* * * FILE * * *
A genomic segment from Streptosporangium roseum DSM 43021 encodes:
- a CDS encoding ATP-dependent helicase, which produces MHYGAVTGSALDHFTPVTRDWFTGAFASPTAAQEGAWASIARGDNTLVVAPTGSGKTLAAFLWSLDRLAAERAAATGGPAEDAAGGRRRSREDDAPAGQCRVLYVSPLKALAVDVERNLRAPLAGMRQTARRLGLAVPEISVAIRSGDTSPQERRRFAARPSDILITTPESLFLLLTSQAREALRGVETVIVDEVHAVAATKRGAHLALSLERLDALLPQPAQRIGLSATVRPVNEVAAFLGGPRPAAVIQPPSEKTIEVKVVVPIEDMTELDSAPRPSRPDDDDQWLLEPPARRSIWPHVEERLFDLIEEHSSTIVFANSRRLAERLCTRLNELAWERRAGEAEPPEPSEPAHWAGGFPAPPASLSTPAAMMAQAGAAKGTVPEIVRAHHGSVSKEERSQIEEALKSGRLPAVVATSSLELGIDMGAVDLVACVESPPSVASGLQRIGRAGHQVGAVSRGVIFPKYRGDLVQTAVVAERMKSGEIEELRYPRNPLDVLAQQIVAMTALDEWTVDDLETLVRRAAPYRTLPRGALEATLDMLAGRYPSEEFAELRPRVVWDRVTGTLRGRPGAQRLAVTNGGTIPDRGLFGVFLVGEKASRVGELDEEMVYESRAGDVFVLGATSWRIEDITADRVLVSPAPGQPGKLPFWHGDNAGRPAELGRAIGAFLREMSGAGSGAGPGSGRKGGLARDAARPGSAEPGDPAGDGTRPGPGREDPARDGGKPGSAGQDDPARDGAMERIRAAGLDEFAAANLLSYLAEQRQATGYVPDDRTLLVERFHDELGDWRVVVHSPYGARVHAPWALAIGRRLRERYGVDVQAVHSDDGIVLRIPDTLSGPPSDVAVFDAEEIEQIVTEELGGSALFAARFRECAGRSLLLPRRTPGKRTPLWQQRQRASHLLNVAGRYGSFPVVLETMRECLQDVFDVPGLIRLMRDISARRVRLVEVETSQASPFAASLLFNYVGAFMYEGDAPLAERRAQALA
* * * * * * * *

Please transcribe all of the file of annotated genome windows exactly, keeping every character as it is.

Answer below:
A genomic segment from Streptosporangium roseum DSM 43021 encodes:
- a CDS encoding ATP-dependent helicase, which produces MHYGAVTGSALDHFTPVTRDWFTGAFASPTAAQEGAWASIARGDNTLVVAPTGSGKTLAAFLWSLDRLAAERAAATGGPAEDAAGGRRRSREDDAPAGQCRVLYVSPLKALAVDVERNLRAPLAGMRQTARRLGLAVPEISVAIRSGDTSPQERRRFAARPSDILITTPESLFLLLTSQAREALRGVETVIVDEVHAVAATKRGAHLALSLERLDALLPQPAQRIGLSATVRPVNEVAAFLGGPRPAAVIQPPSEKTIEVKVVVPIEDMTELDSAPRPSRPDDDDQWLLEPPARRSIWPHVEERLFDLIEEHSSTIVFANSRRLAERLCTRLNELAWERRAGEAEPPEPSEPAHWAGGFPAPPASLSTPAAMMAQAGAAKGTVPEIVRAHHGSVSKEERSQIEEALKSGRLPAVVATSSLELGIDMGAVDLVACVESPPSVASGLQRIGRAGHQVGAVSRGVIFPKYRGDLVQTAVVAERMKSGEIEELRYPRNPLDVLAQQIVAMTALDEWTVDDLETLVRRAAPYRTLPRGALEATLDMLAGRYPSEEFAELRPRVVWDRVTGTLRGRPGAQRLAVTNGGTIPDRGLFGVFLVGEKASRVGELDEEMVYESRAGDVFVLGATSWRIEDITADRVLVSPAPGQPGKLPFWHGDNAGRPAELGRAIGAFLREMSGAGSGAGPGSGRKGGLARDAARPGSAEPGDPAGDGTRPGPGREDPARDGGKPGSAGQDDPARDGAMERIRAAGLDEFAAANLLSYLAEQRQATGYVPDDRTLLVERFHDELGDWRVVVHSPYGARVHAPWALAIGRRLRERYGVDVQAVHSDDGIVLRIPDTLSGPPSDVAVFDAEEIEQIVTEELGGSALFAARFRECAGRSLLLPRRTPGKRTPLWQQRQRASHLLNVAGRYGSFPVVLETMRECLQDVFDVPGLIRLMRDISARRVRLVEVETSQASPFAASLLFNYVGAFMYEGDAPLAERRAQALA